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Website Names And Shames Missing Paedophiles

The most wanted website highlights five individuals
Some of Britain's most wanted child sex offenders have been identified publicly today on a new website dedicated to tracking them down.
It is thought to be the first time that details of convicted paedophiles have been published nationwide by Britain's law enforcement agencies.
The Child Exploitation and Online Protection (CEOP) Centre has set up the site, at www.ceop.gov.uk/ wanted to appeal for information about child sex offenders who have disappeared off the radar.
They are not men wanted over unsolved crimes, but offenders who have already served punishment and then gone missing after failing to comply with legal restrictions on their movements.
Breaching these so-called "notification requirements" - which are conditions of their placement on the Sex Offenders Register - is an arrestable offence punishable with up to five years in prison.
Previously, law enforcement agencies have shied away from identifying paedophiles for fear of inviting vigilante attacks and driving them underground.
For similar reasons, the Home Office has resisted the campaign for a so-called "Sarah's Law" - named after the murdered schoolgirl Sarah Payne - that would give the public access to details of sex offenders living in their community.
The CEOP centre stressed that today's move was not about "naming and shaming" offenders whose whereabouts are already known, but finding those who have gone missing and cannot be traced by the police.
Nevertheless, it is still an unprecedented step. The website will publish the details of five missing offenders, including their names, ages, a photograph and where they have gone missing from. Details of their convictions will not be published.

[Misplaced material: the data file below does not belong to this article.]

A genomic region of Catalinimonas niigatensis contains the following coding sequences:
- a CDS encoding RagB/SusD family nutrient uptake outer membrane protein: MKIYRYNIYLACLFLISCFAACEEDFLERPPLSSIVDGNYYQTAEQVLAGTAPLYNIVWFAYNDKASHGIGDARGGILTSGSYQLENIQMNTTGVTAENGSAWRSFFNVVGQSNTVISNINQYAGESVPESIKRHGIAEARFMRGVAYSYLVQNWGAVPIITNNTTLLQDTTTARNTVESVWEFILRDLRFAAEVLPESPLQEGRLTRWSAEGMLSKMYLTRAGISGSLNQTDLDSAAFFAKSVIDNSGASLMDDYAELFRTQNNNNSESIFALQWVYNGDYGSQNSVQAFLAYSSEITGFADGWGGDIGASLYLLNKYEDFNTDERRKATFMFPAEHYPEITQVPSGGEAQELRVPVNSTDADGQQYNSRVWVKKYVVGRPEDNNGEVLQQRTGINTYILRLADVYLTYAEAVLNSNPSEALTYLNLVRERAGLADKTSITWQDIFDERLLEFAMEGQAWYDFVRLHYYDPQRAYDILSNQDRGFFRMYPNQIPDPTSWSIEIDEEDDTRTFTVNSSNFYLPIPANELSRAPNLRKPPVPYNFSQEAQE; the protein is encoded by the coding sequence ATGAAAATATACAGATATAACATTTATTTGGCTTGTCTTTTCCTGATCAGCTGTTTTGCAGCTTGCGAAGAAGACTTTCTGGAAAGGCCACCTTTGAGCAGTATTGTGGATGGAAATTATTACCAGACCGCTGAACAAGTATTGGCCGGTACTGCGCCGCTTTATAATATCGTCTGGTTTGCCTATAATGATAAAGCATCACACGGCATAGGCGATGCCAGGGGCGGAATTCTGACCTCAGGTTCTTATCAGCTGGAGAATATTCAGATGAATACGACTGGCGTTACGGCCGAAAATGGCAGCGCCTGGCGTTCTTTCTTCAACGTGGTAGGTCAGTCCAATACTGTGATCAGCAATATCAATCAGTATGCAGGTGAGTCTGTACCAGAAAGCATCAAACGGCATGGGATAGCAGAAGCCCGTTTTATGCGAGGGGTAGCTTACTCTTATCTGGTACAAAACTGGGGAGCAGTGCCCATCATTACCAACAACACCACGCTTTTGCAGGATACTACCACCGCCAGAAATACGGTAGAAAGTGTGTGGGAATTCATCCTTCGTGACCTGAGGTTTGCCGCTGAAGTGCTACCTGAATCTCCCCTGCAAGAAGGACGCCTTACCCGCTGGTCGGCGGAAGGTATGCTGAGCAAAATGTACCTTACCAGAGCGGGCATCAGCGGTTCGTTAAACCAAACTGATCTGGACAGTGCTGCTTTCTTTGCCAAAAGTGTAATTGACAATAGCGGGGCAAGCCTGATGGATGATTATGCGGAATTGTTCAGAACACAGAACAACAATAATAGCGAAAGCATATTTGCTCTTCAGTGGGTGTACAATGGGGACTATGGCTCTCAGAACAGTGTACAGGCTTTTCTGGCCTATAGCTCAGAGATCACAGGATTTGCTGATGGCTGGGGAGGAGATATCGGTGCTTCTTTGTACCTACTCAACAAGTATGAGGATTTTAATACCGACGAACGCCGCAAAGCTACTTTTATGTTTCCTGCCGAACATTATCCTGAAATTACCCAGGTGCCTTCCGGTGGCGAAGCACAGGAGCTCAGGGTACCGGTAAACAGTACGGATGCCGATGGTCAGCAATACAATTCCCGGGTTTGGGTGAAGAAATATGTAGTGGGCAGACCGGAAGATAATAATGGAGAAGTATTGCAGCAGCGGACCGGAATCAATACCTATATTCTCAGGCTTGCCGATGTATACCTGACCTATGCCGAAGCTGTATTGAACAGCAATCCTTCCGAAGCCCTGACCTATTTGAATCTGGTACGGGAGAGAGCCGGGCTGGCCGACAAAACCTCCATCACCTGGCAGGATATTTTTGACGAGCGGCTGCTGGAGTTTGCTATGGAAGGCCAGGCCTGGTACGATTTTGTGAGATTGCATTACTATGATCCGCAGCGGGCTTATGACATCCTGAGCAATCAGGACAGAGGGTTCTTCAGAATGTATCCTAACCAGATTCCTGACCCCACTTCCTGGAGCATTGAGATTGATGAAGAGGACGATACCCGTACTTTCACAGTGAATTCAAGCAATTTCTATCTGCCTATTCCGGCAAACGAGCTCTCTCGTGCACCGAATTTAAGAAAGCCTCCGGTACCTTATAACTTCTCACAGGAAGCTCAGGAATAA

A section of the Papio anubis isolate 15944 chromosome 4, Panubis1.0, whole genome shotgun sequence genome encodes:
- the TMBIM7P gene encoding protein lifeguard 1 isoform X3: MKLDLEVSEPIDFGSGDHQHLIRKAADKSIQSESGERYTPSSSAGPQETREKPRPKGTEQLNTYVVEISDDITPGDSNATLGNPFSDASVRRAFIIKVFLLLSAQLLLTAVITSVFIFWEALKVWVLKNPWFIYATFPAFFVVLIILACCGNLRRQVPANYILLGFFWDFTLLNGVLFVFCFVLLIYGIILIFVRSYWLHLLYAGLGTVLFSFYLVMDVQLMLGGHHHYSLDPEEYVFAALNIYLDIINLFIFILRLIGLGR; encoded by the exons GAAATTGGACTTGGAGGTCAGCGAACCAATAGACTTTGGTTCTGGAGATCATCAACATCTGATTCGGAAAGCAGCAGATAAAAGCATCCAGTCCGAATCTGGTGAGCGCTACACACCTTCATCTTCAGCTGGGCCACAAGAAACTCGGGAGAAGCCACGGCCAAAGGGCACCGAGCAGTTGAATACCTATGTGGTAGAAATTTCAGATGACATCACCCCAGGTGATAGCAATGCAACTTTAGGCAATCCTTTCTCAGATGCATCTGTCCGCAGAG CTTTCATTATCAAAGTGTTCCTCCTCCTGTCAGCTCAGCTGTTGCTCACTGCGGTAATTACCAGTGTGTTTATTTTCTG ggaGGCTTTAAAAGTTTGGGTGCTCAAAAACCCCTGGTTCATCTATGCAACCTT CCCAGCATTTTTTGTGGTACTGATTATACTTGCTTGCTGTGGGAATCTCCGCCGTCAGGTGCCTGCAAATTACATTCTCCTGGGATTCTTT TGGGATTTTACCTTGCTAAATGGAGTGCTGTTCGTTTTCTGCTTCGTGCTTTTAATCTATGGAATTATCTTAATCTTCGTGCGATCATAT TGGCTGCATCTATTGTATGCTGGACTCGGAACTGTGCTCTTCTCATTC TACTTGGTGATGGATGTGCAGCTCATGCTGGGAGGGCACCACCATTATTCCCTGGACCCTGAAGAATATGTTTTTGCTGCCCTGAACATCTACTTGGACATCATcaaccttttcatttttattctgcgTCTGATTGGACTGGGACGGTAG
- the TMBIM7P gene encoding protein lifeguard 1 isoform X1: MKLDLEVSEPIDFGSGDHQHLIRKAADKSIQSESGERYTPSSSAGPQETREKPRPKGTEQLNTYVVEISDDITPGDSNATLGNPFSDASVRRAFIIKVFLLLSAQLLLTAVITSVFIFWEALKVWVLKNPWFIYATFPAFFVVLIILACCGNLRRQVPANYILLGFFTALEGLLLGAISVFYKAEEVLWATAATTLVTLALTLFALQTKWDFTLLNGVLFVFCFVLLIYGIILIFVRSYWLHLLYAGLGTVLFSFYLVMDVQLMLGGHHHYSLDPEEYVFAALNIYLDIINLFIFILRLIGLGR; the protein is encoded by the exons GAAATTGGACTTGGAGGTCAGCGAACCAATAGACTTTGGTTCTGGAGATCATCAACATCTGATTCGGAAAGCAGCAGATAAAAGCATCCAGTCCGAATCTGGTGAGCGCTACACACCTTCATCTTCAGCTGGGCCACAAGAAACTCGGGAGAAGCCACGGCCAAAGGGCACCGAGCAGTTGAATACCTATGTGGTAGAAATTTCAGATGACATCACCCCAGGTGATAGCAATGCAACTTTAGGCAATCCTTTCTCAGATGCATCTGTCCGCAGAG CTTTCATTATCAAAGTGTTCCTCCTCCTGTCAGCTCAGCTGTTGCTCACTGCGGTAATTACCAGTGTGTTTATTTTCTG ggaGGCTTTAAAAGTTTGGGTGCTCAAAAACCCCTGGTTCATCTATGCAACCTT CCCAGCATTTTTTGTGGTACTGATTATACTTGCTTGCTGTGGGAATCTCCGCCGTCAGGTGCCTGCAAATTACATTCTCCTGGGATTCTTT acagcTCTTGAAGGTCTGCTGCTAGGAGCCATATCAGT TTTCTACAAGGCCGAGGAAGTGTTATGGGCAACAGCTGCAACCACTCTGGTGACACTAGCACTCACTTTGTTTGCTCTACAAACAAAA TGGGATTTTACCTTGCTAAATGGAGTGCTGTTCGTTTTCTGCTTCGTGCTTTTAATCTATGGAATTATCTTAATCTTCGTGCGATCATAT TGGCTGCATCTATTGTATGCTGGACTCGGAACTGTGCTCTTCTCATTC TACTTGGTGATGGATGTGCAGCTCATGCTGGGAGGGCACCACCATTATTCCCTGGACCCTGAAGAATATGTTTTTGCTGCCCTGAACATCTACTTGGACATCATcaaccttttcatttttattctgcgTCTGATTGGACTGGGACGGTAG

The initiative is running together with the Crimestoppers Most Wanted site, which is designed to help track down Britain's most dangerous on-the-run criminals.
Jim Gamble, chief executive of the CEOP Centre, said: "The success of the Crimestoppers' website in gaining the support of the public to help track the UK's most wanted criminals is unprecedented here in the UK.
"Now we need to move a lot of that success towards protecting children and safeguarding communities from harm.
"While it isn't new for the UK police to publish details of offenders on their own sites, this is the first time that a nationwide - and indeed global - approach has been adopted."
The failure of the offenders featured on the website to comply with the authorities was an indication of a potential risk of reoffending, CEOP said.
"This is not something the CEOP Centre is prepared to accept," Mr Gamble added.
"We believe this new site will be an invaluable addition to the intelligence tool kit when compiling information about child sex offenders.
"What we want to do is maximise every available opportunity to locate those offenders who are actually 'missing' in order to protect children, young people and communities.
"I cannot emphasise strongly enough the need for the public to act responsibly if they believe they know the location of a sought offender.
"They must make immediate reports of sightings so that the police can take appropriate action. Any vigilante activity will be robustly dealt with and is likely to constitute a criminal offence, resulting in arrest and prosecution.
"However, if you are a convicted offender and think you can escape your notification requirements, or think you can move out of your region and go missing, then think again. Your details may now be posted on this site."
"In our eyes you forego your right to anonymity when you fail to fulfil the terms of your conviction. In the interests of children everywhere we will do all we can to track you and prosecute."
The move coincides with the first anniversary of the Crimestoppers Most Wanted site, which has received almost 40 million hits and led to 24 arrests since it went live last November. There have been 659 appeals on the site since it was launched.
The FBI-style web page lists Britain's 10 most wanted criminals, and carries appeals for information on others who have gone on the run. Currently, 32 police forces and government agencies are signed up to the website and regularly provide appeals.

http://www.thisislondon.co.uk/news (17-11-06)

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